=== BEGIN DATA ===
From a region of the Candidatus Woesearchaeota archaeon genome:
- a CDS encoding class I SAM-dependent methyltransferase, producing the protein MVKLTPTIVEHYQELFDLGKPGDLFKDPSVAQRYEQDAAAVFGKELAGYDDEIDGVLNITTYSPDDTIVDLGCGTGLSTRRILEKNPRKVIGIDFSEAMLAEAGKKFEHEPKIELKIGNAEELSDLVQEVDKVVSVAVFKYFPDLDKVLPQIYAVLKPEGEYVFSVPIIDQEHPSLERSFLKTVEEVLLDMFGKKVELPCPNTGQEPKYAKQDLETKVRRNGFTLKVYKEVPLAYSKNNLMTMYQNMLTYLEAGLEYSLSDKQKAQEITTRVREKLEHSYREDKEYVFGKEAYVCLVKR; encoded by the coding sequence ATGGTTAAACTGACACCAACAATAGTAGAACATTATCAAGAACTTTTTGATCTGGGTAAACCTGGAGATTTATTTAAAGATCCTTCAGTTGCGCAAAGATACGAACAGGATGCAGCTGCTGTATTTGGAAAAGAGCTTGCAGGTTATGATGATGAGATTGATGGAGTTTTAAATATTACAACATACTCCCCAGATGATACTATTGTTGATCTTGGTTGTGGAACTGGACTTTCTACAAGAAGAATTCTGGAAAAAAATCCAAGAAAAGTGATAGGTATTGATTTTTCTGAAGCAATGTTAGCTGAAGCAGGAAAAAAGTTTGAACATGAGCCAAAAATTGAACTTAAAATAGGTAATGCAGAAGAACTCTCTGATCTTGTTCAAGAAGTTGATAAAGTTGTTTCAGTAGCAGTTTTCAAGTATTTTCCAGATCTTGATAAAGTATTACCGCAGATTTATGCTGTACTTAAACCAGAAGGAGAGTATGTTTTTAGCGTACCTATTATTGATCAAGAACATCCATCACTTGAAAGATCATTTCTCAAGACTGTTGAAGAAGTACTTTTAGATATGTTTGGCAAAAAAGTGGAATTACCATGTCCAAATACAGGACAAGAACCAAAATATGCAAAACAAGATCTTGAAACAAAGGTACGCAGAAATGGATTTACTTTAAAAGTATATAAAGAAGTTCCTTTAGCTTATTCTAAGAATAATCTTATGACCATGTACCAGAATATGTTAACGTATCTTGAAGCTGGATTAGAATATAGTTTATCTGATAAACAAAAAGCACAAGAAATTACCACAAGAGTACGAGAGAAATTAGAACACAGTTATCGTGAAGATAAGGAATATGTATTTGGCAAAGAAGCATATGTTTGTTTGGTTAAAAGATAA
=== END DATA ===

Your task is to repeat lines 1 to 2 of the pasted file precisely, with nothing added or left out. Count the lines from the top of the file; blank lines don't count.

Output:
From a region of the Candidatus Woesearchaeota archaeon genome:
- a CDS encoding class I SAM-dependent methyltransferase, producing the protein MVKLTPTIVEHYQELFDLGKPGDLFKDPSVAQRYEQDAAAVFGKELAGYDDEIDGVLNITTYSPDDTIVDLGCGTGLSTRRILEKNPRKVIGIDFSEAMLAEAGKKFEHEPKIELKIGNAEELSDLVQEVDKVVSVAVFKYFPDLDKVLPQIYAVLKPEGEYVFSVPIIDQEHPSLERSFLKTVEEVLLDMFGKKVELPCPNTGQEPKYAKQDLETKVRRNGFTLKVYKEVPLAYSKNNLMTMYQNMLTYLEAGLEYSLSDKQKAQEITTRVREKLEHSYREDKEYVFGKEAYVCLVKR; encoded by the coding sequence ATGGTTAAACTGACACCAACAATAGTAGAACATTATCAAGAACTTTTTGATCTGGGTAAACCTGGAGATTTATTTAAAGATCCTTCAGTTGCGCAAAGATACGAACAGGATGCAGCTGCTGTATTTGGAAAAGAGCTTGCAGGTTATGATGATGAGATTGATGGAGTTTTAAATATTACAACATACTCCCCAGATGATACTATTGTTGATCTTGGTTGTGGAACTGGACTTTCTACAAGAAGAATTCTGGAAAAAAATCCAAGAAAAGTGATAGGTATTGATTTTTCTGAAGCAATGTTAGCTGAAGCAGGAAAAAAGTTTGAACATGAGCCAAAAATTGAACTTAAAATAGGTAATGCAGAAGAACTCTCTGATCTTGTTCAAGAAGTTGATAAAGTTGTTTCAGTAGCAGTTTTCAAGTATTTTCCAGATCTTGATAAAGTATTACCGCAGATTTATGCTGTACTTAAACCAGAAGGAGAGTATGTTTTTAGCGTACCTATTATTGATCAAGAACATCCATCACTTGAAAGATCATTTCTCAAGACTGTTGAAGAAGTACTTTTAGATATGTTTGGCAAAAAAGTGGAATTACCATGTCCAAATACAGGACAAGAACCAAAATATGCAAAACAAGATCTTGAAACAAAGGTACGCAGAAATGGATTTACTTTAAAAGTATATAAAGAAGTTCCTTTAGCTTATTCTAAGAATAATCTTATGACCATGTACCAGAATATGTTAACGTATCTTGAAGCTGGATTAGAATATAGTTTATCTGATAAACAAAAAGCACAAGAAATTACCACAAGAGTACGAGAGAAATTAGAACACAGTTATCGTGAAGATAAGGAATATGTATTTGGCAAAGAAGCATATGTTTGTTTGGTTAAAAGATAA